The niche of an organism within an ecosystem depends on how the organism responds and reacts to the distribution and abundance of these factors, and in turn how it alters the factors. For example, when resources are abundant, a population grows, although by growing, the population provides more resources for predators.
It can be advantageous for an organism to occupy a very specific niche: this way they will encounter less interspecific competition. Such organisms are called niche specialists. However, specialist species that occupy a very narrow or highly specialized niche encounter problems when there is a sudden decline or change in biotic or abiotic factors; if the organism is unable to adapt to the change, it becomes highly vulnerable to population decrease or extinction.
For this reason, many species have evolved with the ability to thrive under a range of different environmental conditions, making use of a variety of resources; these are called niche generalists. It should be noted that the distinction between specialists and generalist species occurs on a continuum; some specialists are highly specialized, while others occupy a slightly broader niche. Some generalists are more specialized than others.
The full range of biotic factors and environmental conditions that an organism can utilize and survive in is called its fundamental niche. However, there are restraints on populations, such as competition, predation and resource availability. These restraints are called limiting factors. Limiting factors prevent populations from increasing indefinitely, restricting organisms to occupy their actual or realized niche.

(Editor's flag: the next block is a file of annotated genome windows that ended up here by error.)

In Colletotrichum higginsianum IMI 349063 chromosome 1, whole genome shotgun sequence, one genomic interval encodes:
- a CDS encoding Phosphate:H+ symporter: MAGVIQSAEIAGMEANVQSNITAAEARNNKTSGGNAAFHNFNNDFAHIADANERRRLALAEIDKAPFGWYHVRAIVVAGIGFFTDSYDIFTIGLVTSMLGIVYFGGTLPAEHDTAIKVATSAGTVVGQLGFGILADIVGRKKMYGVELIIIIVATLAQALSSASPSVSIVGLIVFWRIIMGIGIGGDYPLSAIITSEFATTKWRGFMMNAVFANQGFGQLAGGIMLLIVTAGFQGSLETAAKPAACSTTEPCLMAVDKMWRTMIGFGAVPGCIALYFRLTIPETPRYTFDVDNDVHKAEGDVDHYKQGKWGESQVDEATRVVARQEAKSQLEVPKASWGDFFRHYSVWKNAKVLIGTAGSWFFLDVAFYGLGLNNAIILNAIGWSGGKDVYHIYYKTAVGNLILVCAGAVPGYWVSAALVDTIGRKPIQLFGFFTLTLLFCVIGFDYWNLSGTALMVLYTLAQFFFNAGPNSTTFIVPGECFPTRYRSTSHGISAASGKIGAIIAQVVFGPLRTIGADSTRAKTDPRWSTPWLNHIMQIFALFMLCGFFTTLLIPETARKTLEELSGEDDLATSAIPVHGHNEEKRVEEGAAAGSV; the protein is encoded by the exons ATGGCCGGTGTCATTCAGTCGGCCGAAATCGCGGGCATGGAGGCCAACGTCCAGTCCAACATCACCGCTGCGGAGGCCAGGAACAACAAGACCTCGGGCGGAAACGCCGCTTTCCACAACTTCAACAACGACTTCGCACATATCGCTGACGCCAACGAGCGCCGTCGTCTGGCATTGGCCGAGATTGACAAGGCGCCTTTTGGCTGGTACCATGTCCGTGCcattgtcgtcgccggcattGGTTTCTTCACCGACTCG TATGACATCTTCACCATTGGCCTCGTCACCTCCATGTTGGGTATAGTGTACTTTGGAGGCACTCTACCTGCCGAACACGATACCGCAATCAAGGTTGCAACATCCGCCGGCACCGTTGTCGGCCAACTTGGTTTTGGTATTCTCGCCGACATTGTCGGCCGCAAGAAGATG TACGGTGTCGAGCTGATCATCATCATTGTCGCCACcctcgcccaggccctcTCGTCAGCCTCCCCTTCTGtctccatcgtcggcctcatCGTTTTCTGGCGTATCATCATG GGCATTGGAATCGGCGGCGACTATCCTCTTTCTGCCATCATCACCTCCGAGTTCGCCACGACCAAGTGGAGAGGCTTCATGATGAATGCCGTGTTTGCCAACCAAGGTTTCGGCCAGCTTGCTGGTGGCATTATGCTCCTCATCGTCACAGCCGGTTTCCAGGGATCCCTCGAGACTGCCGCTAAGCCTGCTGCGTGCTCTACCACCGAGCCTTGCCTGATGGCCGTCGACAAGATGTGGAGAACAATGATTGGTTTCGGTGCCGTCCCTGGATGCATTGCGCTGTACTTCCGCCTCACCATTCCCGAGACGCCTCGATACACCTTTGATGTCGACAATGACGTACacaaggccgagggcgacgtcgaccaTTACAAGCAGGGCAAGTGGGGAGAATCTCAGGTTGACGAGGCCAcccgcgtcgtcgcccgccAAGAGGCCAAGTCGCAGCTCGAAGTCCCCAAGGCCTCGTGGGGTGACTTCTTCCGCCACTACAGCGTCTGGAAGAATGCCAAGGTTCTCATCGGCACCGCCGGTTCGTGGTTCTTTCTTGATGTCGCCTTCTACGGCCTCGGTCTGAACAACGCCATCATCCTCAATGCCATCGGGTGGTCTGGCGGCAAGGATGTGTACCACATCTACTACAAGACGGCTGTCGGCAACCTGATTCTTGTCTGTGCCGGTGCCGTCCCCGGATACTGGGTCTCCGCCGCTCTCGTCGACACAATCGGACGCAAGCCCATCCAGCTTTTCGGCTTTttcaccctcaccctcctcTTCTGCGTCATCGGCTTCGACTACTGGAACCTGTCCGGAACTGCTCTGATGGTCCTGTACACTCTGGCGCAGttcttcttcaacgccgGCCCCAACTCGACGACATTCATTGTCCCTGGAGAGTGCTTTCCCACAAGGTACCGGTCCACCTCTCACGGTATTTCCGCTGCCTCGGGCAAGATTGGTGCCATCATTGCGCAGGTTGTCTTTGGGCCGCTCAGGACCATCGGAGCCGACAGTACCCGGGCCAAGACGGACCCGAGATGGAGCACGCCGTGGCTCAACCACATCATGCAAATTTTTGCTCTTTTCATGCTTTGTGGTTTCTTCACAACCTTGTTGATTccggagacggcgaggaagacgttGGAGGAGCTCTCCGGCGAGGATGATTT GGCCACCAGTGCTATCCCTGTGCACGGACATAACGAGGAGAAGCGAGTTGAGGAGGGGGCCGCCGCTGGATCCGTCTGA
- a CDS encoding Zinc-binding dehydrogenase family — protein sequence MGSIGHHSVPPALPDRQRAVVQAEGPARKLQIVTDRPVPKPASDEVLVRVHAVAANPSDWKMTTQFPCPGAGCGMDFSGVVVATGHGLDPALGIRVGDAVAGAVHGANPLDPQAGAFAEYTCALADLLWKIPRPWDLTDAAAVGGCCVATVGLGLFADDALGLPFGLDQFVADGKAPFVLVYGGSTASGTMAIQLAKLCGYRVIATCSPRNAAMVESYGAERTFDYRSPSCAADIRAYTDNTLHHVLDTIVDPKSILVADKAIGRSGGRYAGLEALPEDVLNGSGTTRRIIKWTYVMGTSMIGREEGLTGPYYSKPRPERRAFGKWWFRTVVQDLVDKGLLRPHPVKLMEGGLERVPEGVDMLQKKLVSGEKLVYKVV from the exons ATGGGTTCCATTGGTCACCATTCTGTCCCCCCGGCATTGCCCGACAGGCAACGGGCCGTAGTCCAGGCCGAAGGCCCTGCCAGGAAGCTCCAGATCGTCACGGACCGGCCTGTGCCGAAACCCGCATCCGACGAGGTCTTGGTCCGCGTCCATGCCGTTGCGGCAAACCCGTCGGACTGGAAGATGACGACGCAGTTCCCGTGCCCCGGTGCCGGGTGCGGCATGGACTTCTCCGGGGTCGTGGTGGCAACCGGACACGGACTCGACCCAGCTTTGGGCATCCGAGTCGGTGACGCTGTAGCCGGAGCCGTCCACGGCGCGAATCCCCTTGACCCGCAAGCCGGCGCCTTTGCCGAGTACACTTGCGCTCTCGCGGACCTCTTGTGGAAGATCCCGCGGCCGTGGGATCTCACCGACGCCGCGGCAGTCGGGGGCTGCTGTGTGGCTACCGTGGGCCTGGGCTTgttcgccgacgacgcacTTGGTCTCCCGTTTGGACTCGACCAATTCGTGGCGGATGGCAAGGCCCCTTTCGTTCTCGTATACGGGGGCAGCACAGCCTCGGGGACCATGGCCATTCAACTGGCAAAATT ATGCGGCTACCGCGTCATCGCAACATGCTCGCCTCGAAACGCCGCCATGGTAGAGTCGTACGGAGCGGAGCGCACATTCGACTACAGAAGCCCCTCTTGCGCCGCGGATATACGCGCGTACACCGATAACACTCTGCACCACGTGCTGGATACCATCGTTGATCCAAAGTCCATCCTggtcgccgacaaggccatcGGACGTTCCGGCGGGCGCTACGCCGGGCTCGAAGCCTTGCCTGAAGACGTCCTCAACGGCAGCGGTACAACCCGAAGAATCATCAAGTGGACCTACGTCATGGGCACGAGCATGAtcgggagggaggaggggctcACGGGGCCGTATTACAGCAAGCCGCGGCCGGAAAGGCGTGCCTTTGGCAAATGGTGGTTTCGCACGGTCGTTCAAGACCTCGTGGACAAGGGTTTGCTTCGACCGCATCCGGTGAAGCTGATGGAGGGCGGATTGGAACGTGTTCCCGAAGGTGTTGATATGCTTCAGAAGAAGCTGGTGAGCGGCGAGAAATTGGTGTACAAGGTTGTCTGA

Giant panda bears (Ailuropoda melanoleuca) are niche specialists. They have a very limited diet, 99% of which consists of bamboo. They have evolved specially adapted thumbs, which allow them to grip the bamboo. Bamboo does not provide much nutrition, and so the pandas must spend most of their time eating, consuming around 70lbs of bamboo every day to support their large bodies.
Because the niche of pandas is so specialized, they are exceptionally vulnerable to human impact and their populations have experienced dramatic declines. The biggest threat has been deforestation for farmland, mining and logging, which has destroyed most of their habitat. They are now restricted to the humid bamboo forests of a few mountains in South Western China where they prefer the cool temperatures at high altitudes of around 4,000 to 10,000 ft.
Coyotes (Canis latrans) are successful niche generalists. Originally native to deserts, these omnivorous opportunists are able to adapt to almost all habitats at many different successional stages, and altitudes up to around 9800 ft.
In the absence of mammals, the native animals filled ecological niches of predation, scavenging and grazing, which are filled by mammals in most other ecosystems. This resulted in a diverse set of morphologically distinct birds, insects and reptiles, which are like no others seen on Earth. For example, the South Island takahē (Porphyrio hochstetteri) and the Kakapo Parrot (Strigops habroptilus) evolved to assume the role of grazers such as sheep, feeding on grass, shoots and leaves. The Giant Moa (Dinornis robustus and Dinornis novaezelandiae), although now extinct, were large birds, growing up to around 12ft tall and over 500lb in weight. These birds fed on twigs, leaves and other various plant parts, assuming the niche that in other parts of the world is filled by deer and other ungulate browsing herbivores. The Kiwi, a nocturnal bird of the genus Apteryx, assumes the niche that small mammals such as mice and moles usually fill, feeding on seeds, fruit, invertebrates and grubs. 041b061a72